"FCA US has not been served with this lawsuit and cannot comment on its allegations at this time," FCA said in a statement. "However, we note that any manufacturer vehicle equipped with a solid axle can experience steering system vibration and, if experienced, it is routinely corrected. Steering, braking and throttle function remain."
A spokesman for FCA said "there are no known fatalities or injuries associated with this phenomenon."
FCA said reports of steering system vibration have been linked to poorly installed or maintained aftermarket equipment, damaged or worn steering components and incorrect tire pressure.
In 2008, NHTSA investigated Ford Motor Co. 2005-07 model year F-250 and F-350 Super Duty 4x4 pickups after receiving complaints of steering wheel oscillations. The investigation closed after testing showed only vehicles with under-inflated or damaged tires experienced such an event.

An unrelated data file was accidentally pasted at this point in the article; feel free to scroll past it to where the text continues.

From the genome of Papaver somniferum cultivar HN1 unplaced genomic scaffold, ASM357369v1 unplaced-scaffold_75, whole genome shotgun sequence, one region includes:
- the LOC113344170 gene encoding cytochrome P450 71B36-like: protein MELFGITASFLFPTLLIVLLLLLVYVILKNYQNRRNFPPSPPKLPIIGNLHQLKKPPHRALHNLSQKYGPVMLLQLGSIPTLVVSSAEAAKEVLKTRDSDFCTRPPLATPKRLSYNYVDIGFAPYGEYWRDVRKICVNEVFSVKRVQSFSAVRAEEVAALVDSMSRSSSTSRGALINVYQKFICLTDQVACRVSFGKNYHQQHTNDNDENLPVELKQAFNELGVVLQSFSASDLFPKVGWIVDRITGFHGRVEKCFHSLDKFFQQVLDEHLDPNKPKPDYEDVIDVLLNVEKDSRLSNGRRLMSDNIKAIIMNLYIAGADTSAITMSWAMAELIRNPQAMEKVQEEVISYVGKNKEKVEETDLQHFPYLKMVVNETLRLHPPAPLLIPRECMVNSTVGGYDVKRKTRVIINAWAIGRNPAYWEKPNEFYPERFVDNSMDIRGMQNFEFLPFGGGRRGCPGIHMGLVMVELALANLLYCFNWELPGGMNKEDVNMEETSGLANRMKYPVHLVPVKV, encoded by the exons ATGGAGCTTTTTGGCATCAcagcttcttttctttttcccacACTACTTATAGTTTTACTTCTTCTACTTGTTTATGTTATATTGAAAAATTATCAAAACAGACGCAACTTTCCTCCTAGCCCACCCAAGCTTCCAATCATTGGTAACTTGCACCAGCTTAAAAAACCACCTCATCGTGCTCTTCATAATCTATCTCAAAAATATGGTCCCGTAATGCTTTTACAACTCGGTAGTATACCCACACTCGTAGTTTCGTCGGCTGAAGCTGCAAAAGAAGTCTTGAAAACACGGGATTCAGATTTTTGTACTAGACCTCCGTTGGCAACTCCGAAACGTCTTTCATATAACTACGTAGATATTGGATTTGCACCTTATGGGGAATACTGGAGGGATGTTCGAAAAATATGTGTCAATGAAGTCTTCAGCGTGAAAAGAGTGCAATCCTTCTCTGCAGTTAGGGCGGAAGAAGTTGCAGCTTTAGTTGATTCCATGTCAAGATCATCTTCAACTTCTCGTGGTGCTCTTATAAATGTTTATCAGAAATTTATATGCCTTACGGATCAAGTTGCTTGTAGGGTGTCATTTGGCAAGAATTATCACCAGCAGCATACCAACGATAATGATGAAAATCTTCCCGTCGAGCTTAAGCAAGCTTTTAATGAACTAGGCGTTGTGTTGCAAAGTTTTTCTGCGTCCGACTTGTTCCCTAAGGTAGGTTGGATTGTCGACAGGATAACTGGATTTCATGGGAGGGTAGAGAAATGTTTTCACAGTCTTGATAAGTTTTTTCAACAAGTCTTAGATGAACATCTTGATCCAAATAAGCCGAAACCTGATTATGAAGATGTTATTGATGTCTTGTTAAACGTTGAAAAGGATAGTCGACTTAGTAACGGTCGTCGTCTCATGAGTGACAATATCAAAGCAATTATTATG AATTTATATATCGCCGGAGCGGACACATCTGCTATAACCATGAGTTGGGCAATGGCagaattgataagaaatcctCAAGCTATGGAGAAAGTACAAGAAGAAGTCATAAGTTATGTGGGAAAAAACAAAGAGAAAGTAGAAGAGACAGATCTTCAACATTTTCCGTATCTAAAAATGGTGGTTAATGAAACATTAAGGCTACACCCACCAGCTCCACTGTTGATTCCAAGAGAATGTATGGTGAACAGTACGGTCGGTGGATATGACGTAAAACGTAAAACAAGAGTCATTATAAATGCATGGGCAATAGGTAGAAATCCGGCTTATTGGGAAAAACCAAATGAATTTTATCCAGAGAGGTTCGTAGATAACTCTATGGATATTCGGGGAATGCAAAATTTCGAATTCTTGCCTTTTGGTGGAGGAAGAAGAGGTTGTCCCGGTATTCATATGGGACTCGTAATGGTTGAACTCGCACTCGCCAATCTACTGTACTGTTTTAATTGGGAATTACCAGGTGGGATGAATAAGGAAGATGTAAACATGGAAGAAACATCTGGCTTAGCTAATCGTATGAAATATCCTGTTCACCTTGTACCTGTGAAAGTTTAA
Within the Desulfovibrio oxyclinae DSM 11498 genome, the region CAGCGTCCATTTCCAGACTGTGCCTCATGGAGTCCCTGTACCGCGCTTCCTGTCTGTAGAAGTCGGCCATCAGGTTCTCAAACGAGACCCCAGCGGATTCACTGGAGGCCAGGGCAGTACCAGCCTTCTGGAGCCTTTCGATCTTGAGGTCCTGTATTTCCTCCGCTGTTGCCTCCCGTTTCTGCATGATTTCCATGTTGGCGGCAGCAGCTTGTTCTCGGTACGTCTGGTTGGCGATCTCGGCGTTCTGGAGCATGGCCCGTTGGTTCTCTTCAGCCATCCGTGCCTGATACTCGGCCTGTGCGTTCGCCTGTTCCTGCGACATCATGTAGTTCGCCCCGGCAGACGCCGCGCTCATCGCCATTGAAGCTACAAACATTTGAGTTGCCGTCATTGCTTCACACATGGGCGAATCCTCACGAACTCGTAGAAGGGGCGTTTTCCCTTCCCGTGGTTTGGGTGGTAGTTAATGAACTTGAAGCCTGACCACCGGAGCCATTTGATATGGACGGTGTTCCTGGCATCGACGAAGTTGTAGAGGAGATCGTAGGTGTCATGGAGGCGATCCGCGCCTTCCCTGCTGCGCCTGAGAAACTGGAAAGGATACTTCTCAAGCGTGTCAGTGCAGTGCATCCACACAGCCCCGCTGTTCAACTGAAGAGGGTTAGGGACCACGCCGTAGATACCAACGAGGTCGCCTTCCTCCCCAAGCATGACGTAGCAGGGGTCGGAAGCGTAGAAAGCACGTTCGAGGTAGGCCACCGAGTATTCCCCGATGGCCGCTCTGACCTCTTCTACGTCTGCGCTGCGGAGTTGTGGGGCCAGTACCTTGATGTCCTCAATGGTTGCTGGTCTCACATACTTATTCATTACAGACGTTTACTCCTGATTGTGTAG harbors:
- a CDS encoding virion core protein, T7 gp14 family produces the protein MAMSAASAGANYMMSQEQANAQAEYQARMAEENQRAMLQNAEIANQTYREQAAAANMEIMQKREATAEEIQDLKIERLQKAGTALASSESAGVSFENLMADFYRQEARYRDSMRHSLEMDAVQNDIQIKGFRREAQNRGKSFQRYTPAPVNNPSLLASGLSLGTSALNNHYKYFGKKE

A Jeep Wrangler owner in Tennessee complained to NHTSA in November 2017 that he experienced a so-called "death wobble" after having his vehicle serviced at a dealership.
"I was driving on the interstate, hit a bump and the steering wheel began to pound and shake uncontrollably," he wrote. "It felt like the front tires were shaking back and forth fast. I almost lost control of the Jeep. I pulled over four lanes of traffic to the side to assess the issue."
The Wrangler owner said the dealership told him they could not fix the issue and he would have a two- to three-week wait for an appointment.
The lawsuit filed Wednesday seeks damages for owners, including FCA buying back the affected vehicles, and calls for the company to issue a recall.
"While this lawsuit is not the first time we have seen complaints about this incredibly scary design flaw in Jeep Wranglers, the sheer volume of consumers raising the alarm should be taken very seriously by FCA," said Jason Levine, executive director of the Center for Auto Safety. "There's clearly a problem with the 2018 Wranglers that FCA needs to address on behalf of its owners and everyone else on the road."
NHTSA did not respond to a call seeking comment on the matter.
Reynolds' attorney, Powell Miller, did not return a call seeking further comment.
The Detroit News reported the lawsuit on Wednesday.